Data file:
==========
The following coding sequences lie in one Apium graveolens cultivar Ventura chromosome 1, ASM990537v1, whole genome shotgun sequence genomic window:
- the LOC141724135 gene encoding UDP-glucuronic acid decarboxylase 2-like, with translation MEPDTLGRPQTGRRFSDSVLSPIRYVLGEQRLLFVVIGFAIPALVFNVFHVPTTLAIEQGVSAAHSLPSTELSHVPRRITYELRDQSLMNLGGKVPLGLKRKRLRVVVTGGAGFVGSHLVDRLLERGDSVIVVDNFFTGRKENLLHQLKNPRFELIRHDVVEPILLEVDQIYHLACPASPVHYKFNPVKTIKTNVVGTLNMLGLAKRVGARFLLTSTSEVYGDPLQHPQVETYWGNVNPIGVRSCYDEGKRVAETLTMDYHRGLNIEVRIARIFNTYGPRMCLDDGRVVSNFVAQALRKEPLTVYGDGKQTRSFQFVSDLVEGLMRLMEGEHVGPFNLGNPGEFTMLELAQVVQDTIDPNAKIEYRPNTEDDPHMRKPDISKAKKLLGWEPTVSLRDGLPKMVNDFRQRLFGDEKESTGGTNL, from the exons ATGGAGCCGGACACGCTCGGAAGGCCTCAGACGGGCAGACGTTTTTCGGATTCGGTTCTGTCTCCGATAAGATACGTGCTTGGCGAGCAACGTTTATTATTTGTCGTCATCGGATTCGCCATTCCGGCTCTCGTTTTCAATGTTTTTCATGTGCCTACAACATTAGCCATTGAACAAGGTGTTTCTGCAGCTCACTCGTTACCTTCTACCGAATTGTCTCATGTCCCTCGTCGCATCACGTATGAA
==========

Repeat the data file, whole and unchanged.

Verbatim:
The following coding sequences lie in one Apium graveolens cultivar Ventura chromosome 1, ASM990537v1, whole genome shotgun sequence genomic window:
- the LOC141724135 gene encoding UDP-glucuronic acid decarboxylase 2-like, with translation MEPDTLGRPQTGRRFSDSVLSPIRYVLGEQRLLFVVIGFAIPALVFNVFHVPTTLAIEQGVSAAHSLPSTELSHVPRRITYELRDQSLMNLGGKVPLGLKRKRLRVVVTGGAGFVGSHLVDRLLERGDSVIVVDNFFTGRKENLLHQLKNPRFELIRHDVVEPILLEVDQIYHLACPASPVHYKFNPVKTIKTNVVGTLNMLGLAKRVGARFLLTSTSEVYGDPLQHPQVETYWGNVNPIGVRSCYDEGKRVAETLTMDYHRGLNIEVRIARIFNTYGPRMCLDDGRVVSNFVAQALRKEPLTVYGDGKQTRSFQFVSDLVEGLMRLMEGEHVGPFNLGNPGEFTMLELAQVVQDTIDPNAKIEYRPNTEDDPHMRKPDISKAKKLLGWEPTVSLRDGLPKMVNDFRQRLFGDEKESTGGTNL, from the exons ATGGAGCCGGACACGCTCGGAAGGCCTCAGACGGGCAGACGTTTTTCGGATTCGGTTCTGTCTCCGATAAGATACGTGCTTGGCGAGCAACGTTTATTATTTGTCGTCATCGGATTCGCCATTCCGGCTCTCGTTTTCAATGTTTTTCATGTGCCTACAACATTAGCCATTGAACAAGGTGTTTCTGCAGCTCACTCGTTACCTTCTACCGAATTGTCTCATGTCCCTCGTCGCATCACGTATGAA